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Biometric Data Security: How Safe Is Your Data And Who Owns It?
Biometrics can be simply described as metrics that are related to human features. We all use our biometric data numerous times a day without consciously recognizing that it's a unique genetic makeup that is providing us access to certain things. Every time we unlock our phones, log into our banking app, authenticate payments, or enter secure facilities using facial recognition or iris scanning, we use biometrics.
As technology continues to evolve, biometric systems have become more convenient by replacing passwords. Digital biometric templates scale up security and are better at identifying individuals than other solutions. But have you ever wondered where is biometric data stored and is it safe from identity theft? Let's find out.
Types Of Biometrics
Biometric data can be classified into six categories:
Facial recognition: It measures unique patterns of a person's face and differentiates faces by analyzing facial contours. This method is mostly used in law enforcement but is also common in smartphones and laptops.
Fingerprint scanning: This method captures a unique pattern of ridges and valleys of a person's finger. It has become very common on smartphones and laptops, replacing passwords for good.
Iris scanning: This technique identifies unique patterns of a person's iris that surrounds the pupil of the eye. Although the method is popular in security applications, the consumer market is yet to adopt it completely.
Voice recognition: Different voices are differentiated by measuring unique sound waves in each person's voice. Some banks use voice recognition for security purposes but you are most likely to experience it when speaking to smart assistants like Siri or Alexa.
Behavior analysis: This method analyzes how a person interacts with a computerized system. For instance, how they use a mouse, keystroke patterns, or how often you visit the same pages during browsing.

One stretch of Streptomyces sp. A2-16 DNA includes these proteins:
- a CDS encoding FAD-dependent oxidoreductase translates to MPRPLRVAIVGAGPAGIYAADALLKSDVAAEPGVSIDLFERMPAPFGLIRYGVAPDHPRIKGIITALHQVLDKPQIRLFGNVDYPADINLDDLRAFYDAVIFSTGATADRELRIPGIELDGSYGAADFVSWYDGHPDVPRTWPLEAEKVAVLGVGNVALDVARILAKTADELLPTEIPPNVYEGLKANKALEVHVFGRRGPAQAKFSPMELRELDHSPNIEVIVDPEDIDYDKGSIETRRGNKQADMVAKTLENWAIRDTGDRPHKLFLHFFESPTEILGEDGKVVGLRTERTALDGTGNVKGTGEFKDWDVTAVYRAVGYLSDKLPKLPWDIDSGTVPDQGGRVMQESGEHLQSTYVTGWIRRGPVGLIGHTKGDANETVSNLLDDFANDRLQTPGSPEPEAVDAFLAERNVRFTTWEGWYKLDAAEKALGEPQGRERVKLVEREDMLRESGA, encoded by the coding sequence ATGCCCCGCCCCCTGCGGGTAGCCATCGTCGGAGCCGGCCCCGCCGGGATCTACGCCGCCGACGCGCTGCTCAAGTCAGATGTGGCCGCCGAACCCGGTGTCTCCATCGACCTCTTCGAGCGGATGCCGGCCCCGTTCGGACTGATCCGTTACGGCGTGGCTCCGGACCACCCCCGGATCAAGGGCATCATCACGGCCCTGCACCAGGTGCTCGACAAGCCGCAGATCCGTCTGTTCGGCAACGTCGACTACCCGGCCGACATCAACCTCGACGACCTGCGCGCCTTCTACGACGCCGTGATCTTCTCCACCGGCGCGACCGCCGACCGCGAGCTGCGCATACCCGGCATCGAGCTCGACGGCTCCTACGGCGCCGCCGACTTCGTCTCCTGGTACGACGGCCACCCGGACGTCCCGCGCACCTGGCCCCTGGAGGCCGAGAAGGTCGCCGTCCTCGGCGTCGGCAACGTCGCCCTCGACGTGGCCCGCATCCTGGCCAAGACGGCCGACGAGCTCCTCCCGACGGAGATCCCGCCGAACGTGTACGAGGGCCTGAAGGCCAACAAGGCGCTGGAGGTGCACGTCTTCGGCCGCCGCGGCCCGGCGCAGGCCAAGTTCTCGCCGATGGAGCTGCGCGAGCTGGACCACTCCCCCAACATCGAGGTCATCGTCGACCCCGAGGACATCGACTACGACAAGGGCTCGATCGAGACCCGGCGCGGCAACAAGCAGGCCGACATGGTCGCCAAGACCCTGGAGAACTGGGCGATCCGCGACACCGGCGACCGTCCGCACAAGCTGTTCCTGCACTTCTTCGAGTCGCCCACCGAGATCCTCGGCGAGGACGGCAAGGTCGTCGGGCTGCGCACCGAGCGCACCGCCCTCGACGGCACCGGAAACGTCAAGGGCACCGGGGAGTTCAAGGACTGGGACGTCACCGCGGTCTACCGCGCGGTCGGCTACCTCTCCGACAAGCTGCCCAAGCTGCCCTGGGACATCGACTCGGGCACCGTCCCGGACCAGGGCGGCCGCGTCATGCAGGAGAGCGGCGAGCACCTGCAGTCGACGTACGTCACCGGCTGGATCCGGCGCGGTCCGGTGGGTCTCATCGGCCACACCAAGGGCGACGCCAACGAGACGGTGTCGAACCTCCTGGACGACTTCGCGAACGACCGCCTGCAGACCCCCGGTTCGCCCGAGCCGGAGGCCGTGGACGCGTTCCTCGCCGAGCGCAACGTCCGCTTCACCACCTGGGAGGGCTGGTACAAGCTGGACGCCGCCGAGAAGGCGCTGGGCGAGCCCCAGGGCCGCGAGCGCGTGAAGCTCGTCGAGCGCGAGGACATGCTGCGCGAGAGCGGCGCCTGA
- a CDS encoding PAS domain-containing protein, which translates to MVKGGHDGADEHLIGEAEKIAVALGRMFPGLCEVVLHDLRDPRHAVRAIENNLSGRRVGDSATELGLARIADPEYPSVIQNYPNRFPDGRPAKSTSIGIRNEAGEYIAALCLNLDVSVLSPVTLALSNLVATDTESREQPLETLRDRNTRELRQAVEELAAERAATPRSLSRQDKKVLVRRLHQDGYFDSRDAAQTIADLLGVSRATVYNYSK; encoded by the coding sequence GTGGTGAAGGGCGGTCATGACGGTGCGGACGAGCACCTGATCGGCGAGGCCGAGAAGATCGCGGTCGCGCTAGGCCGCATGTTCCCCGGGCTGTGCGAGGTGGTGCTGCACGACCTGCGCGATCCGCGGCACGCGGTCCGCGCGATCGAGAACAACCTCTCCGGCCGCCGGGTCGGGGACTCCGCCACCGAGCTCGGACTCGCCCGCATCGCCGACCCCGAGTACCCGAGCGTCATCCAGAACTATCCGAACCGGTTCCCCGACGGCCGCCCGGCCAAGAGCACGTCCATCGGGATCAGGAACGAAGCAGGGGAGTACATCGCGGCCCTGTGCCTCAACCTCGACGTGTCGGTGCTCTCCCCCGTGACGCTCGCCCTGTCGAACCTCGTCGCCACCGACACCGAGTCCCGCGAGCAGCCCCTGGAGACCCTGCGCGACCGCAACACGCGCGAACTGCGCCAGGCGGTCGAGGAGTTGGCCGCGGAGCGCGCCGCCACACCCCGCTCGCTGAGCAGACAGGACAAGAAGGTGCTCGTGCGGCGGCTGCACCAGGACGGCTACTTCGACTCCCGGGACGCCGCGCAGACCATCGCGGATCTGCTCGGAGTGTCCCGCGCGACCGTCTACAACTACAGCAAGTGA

Hand geometry: This technique measures the length, width, thickness, and surface area of the user's palm. This method is very old and dates back to the 1980s. Hand geometry-powered devices were mostly used for security purposes.
Where Is The Biometric Data Saved?
There are a few common ways to store biometric data:
On-device storage: biometric templates are often stored on local devices as is the case with most fingerprint data on smartphones. This is believed to be safe because no sensitive data is shared on servers that have huge databases. It can be hacked only if the device is stolen, which is rare and will cause damage on a small scale. The internal data can also be deleted if the data gets hacked.
Portable token: This method involves saving a person's biometric data on a portable token like a smart card. A template of their biometric is stored on the token and it doesn't need to be transferred over a network for verification. However, the user will have to go through a two-step authentication process to use this method.
Database server: At times, local device storage isn't possible, so big firms that use biometric authentication for providing access, might opt for biometric database storage instead of local device storage. This helps them grant access to multiple areas and track the behavior of workers to flag suspicious activities. Although this method is proven to be cost-effective, it does raise some serious privacy concerns.
Distributed data storage: This involves storing the biometric templates on both server and a device to provide a double-backed system. The data is divided into small encrypted files and stored separately on the server and the device's storage. This makes it difficult for cybercriminals to extract biometric data as they would need access to both points.
Help Protect Your Biometric Data
While any collection of data can be eventually compromised, there are a few measures you can take to help protect your biometric data. For one, strong passwords make it harder to extract data by simply guessing your password. Also, it's advised to keep your biometric information limited to a few places, making it even more difficult for cybercriminals to breach your data.
Another good way to help secure your data is to keep your devices' software up to date. It's a good practice to update your devices right away whenever the manufacturers roll out a new software update. This prevents your devices from being vulnerable to security threats that may be present in the previous operating system.
If you are skeptical about the security of your biometric data, then opting out of it is also a viable option. You can consider using a smartphone that doesn't need your fingerprint or facial data to unlock. You should also disable facial recognition from your Facebook profile's settings.
The use of biometric data does sound safe and secure, and could be conveniently useful in the future, provided the guidelines for security are strict and capable of protecting your privacy.